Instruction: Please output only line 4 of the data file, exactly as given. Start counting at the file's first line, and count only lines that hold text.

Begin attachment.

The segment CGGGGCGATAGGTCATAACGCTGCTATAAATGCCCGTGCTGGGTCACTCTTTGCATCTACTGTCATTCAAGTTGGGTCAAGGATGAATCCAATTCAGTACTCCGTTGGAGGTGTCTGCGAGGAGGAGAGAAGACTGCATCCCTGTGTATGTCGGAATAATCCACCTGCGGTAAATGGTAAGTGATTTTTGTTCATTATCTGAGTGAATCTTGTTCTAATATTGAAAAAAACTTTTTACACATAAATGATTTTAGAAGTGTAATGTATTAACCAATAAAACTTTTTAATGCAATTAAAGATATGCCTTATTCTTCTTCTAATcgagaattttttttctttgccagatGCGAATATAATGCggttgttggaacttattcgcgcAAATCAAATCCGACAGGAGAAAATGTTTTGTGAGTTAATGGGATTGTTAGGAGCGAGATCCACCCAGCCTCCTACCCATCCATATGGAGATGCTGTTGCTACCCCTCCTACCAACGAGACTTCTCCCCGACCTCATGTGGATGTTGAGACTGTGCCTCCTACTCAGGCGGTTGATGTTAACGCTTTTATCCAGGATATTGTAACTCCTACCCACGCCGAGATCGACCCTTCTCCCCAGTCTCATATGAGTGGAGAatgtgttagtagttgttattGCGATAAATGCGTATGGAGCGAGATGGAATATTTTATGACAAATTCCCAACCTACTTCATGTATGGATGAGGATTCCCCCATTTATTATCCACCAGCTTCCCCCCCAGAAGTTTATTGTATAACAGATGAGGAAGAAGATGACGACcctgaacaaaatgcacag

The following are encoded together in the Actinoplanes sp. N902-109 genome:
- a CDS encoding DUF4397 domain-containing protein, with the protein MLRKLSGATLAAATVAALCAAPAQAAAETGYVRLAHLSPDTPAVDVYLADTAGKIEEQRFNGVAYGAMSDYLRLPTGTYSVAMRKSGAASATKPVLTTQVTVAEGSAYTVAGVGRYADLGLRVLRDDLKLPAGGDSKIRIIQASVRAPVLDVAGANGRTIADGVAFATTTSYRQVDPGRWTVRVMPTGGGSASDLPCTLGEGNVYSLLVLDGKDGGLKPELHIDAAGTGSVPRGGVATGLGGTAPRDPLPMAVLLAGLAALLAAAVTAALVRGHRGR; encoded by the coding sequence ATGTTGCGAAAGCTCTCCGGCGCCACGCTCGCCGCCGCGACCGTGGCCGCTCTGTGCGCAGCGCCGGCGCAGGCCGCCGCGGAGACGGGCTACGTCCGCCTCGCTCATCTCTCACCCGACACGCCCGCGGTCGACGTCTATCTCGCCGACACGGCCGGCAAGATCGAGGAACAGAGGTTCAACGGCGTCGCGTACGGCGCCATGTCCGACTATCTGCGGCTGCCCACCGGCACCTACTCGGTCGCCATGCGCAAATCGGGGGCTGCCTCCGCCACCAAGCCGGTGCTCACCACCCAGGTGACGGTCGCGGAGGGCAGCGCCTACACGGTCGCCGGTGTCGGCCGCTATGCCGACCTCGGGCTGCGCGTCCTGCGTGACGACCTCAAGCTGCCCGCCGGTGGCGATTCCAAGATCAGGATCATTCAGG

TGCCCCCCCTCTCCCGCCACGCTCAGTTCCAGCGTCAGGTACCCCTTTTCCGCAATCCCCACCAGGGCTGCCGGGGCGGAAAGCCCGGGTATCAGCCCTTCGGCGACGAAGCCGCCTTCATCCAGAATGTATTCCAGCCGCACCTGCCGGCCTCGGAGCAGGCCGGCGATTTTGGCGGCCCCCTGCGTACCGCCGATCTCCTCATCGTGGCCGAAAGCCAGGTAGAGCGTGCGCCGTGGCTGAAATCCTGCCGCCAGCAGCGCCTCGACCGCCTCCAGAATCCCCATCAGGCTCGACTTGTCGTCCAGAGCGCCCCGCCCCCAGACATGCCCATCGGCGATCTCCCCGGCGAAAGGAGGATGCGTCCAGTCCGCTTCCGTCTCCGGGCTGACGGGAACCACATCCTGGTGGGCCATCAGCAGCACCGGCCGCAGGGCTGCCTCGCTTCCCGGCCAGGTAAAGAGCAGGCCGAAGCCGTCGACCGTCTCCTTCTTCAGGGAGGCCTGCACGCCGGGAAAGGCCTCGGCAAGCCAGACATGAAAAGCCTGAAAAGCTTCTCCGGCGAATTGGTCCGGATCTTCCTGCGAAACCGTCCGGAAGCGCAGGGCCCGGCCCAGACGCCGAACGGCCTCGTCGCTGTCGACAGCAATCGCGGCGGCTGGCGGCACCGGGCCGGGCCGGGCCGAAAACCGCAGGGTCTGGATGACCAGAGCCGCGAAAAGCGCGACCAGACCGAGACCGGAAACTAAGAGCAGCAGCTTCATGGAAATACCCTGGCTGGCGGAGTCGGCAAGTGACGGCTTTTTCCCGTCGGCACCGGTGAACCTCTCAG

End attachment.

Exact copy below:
TGCCCCCCCTCTCCCGCCACGCTCAGTTCCAGCGTCAGGTACCCCTTTTCCGCAATCCCCACCAGGGCTGCCGGGGCGGAAAGCCCGGGTATCAGCCCTTCGGCGACGAAGCCGCCTTCATCCAGAATGTATTCCAGCCGCACCTGCCGGCCTCGGAGCAGGCCGGCGATTTTGGCGGCCCCCTGCGTACCGCCGATCTCCTCATCGTGGCCGAAAGCCAGGTAGAGCGTGCGCCGTGGCTGAAATCCTGCCGCCAGCAGCGCCTCGACCGCCTCCAGAATCCCCATCAGGCTCGACTTGTCGTCCAGAGCGCCCCGCCCCCAGACATGCCCATCGGCGATCTCCCCGGCGAAAGGAGGATGCGTCCAGTCCGCTTCCGTCTCCGGGCTGACGGGAACCACATCCTGGTGGGCCATCAGCAGCACCGGCCGCAGGGCTGCCTCGCTTCCCGGCCAGGTAAAGAGCAGGCCGAAGCCGTCGACCGTCTCCTTCTTCAGGGAGGCCTGCACGCCGGGAAAGGCCTCGGCAAGCCAGACATGAAAAGCCTGAAAAGCTTCTCCGGCGAATTGGTCCGGATCTTCCTGCGAAACCGTCCGGAAGCGCAGGGCCCGGCCCAGACGCCGAACGGCCTCGTCGCTGTCGACAGCAATCGCGGCGGCTGGCGGCACCGGGCCGGGCCGGGCCGAAAACCGCAGGGTCTGGATGACCAGAGCCGCGAAAAGCGCGACCAGACCGAGACCGGAAACTAAGAGCAGCAGCTTCATGGAAATACCCTGGCTGGCGGAGTCGGCAAGTGACGGCTTTTTCCCGTCGGCACCGGTGAACCTCTCAG